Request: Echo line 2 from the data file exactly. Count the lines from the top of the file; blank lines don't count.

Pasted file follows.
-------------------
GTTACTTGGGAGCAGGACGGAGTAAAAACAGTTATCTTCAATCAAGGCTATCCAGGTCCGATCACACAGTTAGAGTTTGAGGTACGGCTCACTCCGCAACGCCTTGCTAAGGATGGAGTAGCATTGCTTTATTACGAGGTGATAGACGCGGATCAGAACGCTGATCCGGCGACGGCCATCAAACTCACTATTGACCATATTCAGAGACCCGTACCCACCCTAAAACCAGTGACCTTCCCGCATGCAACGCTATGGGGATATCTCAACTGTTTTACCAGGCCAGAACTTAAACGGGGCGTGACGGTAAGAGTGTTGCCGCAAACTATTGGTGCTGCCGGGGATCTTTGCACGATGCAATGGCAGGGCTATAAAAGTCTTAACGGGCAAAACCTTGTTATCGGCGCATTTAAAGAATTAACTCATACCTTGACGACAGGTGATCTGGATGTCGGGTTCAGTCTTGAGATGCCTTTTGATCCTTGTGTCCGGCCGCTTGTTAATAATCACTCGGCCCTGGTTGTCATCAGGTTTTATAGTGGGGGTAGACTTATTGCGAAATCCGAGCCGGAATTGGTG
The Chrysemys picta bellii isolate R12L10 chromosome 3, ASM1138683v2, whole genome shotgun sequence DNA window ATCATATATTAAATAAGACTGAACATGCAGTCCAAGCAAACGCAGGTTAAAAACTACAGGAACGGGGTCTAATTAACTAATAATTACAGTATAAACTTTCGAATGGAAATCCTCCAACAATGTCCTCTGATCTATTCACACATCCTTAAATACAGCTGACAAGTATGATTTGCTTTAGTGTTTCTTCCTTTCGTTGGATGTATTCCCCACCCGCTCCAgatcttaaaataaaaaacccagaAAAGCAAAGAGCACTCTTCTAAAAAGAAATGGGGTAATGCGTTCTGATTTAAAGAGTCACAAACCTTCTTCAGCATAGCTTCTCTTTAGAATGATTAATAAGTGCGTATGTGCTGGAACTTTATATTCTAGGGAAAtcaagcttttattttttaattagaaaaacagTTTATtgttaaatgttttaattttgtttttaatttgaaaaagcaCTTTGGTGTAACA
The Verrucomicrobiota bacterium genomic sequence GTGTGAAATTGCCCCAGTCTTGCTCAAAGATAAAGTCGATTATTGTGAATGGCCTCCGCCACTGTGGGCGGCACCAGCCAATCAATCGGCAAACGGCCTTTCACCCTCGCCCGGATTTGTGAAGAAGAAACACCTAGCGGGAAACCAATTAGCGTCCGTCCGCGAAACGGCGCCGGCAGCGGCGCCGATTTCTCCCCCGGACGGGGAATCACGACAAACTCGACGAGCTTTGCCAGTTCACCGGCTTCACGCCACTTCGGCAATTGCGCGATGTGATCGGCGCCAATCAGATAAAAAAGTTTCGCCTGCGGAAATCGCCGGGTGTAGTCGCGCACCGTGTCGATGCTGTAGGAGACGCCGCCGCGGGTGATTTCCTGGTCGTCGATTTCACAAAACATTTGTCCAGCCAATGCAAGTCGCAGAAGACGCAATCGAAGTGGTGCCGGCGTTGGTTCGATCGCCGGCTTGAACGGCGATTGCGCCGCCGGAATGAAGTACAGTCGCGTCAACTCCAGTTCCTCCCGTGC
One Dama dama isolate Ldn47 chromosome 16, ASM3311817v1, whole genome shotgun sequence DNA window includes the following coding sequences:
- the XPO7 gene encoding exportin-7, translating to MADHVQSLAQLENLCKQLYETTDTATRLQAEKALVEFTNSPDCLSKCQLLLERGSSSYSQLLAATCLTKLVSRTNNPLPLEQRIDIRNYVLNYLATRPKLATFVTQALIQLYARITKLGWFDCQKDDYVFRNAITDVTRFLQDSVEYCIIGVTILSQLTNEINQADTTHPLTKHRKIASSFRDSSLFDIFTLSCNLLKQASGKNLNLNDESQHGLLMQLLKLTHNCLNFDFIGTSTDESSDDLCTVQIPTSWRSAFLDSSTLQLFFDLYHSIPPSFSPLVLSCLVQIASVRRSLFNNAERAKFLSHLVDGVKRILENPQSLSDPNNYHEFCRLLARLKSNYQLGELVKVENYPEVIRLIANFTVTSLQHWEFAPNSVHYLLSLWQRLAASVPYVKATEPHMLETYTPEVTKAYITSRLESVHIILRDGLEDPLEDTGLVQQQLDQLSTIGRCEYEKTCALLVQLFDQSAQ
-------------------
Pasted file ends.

The Chrysemys picta bellii isolate R12L10 chromosome 3, ASM1138683v2, whole genome shotgun sequence DNA window ATCATATATTAAATAAGACTGAACATGCAGTCCAAGCAAACGCAGGTTAAAAACTACAGGAACGGGGTCTAATTAACTAATAATTACAGTATAAACTTTCGAATGGAAATCCTCCAACAATGTCCTCTGATCTATTCACACATCCTTAAATACAGCTGACAAGTATGATTTGCTTTAGTGTTTCTTCCTTTCGTTGGATGTATTCCCCACCCGCTCCAgatcttaaaataaaaaacccagaAAAGCAAAGAGCACTCTTCTAAAAAGAAATGGGGTAATGCGTTCTGATTTAAAGAGTCACAAACCTTCTTCAGCATAGCTTCTCTTTAGAATGATTAATAAGTGCGTATGTGCTGGAACTTTATATTCTAGGGAAAtcaagcttttattttttaattagaaaaacagTTTATtgttaaatgttttaattttgtttttaatttgaaaaagcaCTTTGGTGTAACA